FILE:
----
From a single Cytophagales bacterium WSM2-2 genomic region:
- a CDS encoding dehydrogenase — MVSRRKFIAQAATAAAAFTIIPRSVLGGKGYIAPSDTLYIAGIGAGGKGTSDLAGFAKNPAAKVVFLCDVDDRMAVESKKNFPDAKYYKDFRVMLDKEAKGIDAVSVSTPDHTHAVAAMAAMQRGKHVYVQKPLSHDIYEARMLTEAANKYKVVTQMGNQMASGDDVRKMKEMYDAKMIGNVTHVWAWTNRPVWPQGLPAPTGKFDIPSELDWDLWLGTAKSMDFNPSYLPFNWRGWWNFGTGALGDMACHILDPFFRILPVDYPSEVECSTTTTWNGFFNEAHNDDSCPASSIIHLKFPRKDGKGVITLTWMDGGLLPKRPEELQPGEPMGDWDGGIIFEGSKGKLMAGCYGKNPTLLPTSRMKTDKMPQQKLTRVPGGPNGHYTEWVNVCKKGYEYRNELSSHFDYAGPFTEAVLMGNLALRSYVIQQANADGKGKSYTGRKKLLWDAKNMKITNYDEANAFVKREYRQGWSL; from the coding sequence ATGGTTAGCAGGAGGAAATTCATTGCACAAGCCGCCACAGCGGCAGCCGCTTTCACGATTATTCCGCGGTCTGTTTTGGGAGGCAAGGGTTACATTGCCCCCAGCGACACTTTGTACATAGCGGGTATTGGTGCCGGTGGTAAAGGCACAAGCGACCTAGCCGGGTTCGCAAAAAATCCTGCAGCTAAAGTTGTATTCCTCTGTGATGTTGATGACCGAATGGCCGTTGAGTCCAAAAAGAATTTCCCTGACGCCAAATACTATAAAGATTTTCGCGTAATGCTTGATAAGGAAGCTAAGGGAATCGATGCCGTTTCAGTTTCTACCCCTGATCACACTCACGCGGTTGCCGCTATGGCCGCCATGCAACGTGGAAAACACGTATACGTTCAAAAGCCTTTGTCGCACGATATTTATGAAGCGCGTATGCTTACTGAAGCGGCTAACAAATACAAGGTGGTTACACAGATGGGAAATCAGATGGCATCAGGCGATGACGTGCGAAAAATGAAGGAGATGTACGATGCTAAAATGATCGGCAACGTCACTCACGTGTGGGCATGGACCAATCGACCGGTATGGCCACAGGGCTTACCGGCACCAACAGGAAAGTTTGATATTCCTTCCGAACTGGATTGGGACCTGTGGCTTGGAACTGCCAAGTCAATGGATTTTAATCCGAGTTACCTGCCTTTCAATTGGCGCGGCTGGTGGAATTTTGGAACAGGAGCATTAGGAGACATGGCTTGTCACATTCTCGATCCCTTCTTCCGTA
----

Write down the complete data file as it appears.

From a single Cytophagales bacterium WSM2-2 genomic region:
- a CDS encoding dehydrogenase — MVSRRKFIAQAATAAAAFTIIPRSVLGGKGYIAPSDTLYIAGIGAGGKGTSDLAGFAKNPAAKVVFLCDVDDRMAVESKKNFPDAKYYKDFRVMLDKEAKGIDAVSVSTPDHTHAVAAMAAMQRGKHVYVQKPLSHDIYEARMLTEAANKYKVVTQMGNQMASGDDVRKMKEMYDAKMIGNVTHVWAWTNRPVWPQGLPAPTGKFDIPSELDWDLWLGTAKSMDFNPSYLPFNWRGWWNFGTGALGDMACHILDPFFRILPVDYPSEVECSTTTTWNGFFNEAHNDDSCPASSIIHLKFPRKDGKGVITLTWMDGGLLPKRPEELQPGEPMGDWDGGIIFEGSKGKLMAGCYGKNPTLLPTSRMKTDKMPQQKLTRVPGGPNGHYTEWVNVCKKGYEYRNELSSHFDYAGPFTEAVLMGNLALRSYVIQQANADGKGKSYTGRKKLLWDAKNMKITNYDEANAFVKREYRQGWSL; from the coding sequence ATGGTTAGCAGGAGGAAATTCATTGCACAAGCCGCCACAGCGGCAGCCGCTTTCACGATTATTCCGCGGTCTGTTTTGGGAGGCAAGGGTTACATTGCCCCCAGCGACACTTTGTACATAGCGGGTATTGGTGCCGGTGGTAAAGGCACAAGCGACCTAGCCGGGTTCGCAAAAAATCCTGCAGCTAAAGTTGTATTCCTCTGTGATGTTGATGACCGAATGGCCGTTGAGTCCAAAAAGAATTTCCCTGACGCCAAATACTATAAAGATTTTCGCGTAATGCTTGATAAGGAAGCTAAGGGAATCGATGCCGTTTCAGTTTCTACCCCTGATCACACTCACGCGGTTGCCGCTATGGCCGCCATGCAACGTGGAAAACACGTATACGTTCAAAAGCCTTTGTCGCACGATATTTATGAAGCGCGTATGCTTACTGAAGCGGCTAACAAATACAAGGTGGTTACACAGATGGGAAATCAGATGGCATCAGGCGATGACGTGCGAAAAATGAAGGAGATGTACGATGCTAAAATGATCGGCAACGTCACTCACGTGTGGGCATGGACCAATCGACCGGTATGGCCACAGGGCTTACCGGCACCAACAGGAAAGTTTGATATTCCTTCCGAACTGGATTGGGACCTGTGGCTTGGAACTGCCAAGTCAATGGATTTTAATCCGAGTTACCTGCCTTTCAATTGGCGCGGCTGGTGGAATTTTGGAACAGGAGCATTAGGAGACATGGCTTGTCACATTCTCGATCCCTTCTTCCGTA